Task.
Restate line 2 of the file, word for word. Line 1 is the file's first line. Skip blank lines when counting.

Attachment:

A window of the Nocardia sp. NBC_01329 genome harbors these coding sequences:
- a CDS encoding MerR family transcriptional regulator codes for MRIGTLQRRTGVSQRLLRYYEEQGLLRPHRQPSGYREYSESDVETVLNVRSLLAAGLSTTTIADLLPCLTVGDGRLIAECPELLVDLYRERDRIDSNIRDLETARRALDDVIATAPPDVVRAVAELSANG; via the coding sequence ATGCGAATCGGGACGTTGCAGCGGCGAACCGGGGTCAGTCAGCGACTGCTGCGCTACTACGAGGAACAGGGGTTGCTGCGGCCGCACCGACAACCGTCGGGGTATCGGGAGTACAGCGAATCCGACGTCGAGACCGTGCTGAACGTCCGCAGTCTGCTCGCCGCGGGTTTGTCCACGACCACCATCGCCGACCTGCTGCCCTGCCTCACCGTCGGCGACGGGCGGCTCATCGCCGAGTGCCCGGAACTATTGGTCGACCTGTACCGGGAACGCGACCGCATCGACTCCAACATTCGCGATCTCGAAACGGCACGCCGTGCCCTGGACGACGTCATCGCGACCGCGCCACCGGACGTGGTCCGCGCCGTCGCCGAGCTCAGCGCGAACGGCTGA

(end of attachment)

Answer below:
- a CDS encoding MerR family transcriptional regulator codes for MRIGTLQRRTGVSQRLLRYYEEQGLLRPHRQPSGYREYSESDVETVLNVRSLLAAGLSTTTIADLLPCLTVGDGRLIAECPELLVDLYRERDRIDSNIRDLETARRALDDVIATAPPDVVRAVAELSANG; via the coding sequence ATGCGAATCGGGACGTTGCAGCGGCGAACCGGGGTCAGTCAGCGACTGCTGCGCTACTACGAGGAACAGGGGTTGCTGCGGCCGCACCGACAACCGTCGGGGTATCGGGAGTACAGCGAATCCGACGTCGAGACCGTGCTGAACGTCCGCAGTCTGCTCGCCGCGGGTTTGTCCACGACCACCATCGCCGACCTGCTGCCCTGCCTCACCGTCGGCGACGGGCGGCTCATCGCCGAGTGCCCGGAACTATTGGTCGACCTGTACCGGGAACGCGACCGCATCGACTCCAACATTCGCGATCTCGAAACGGCACGCCGTGCCCTGGACGACGTCATCGCGACCGCGCCACCGGACGTGGTCCGCGCCGTCGCCGAGCTCAGCGCGAACGGCTGA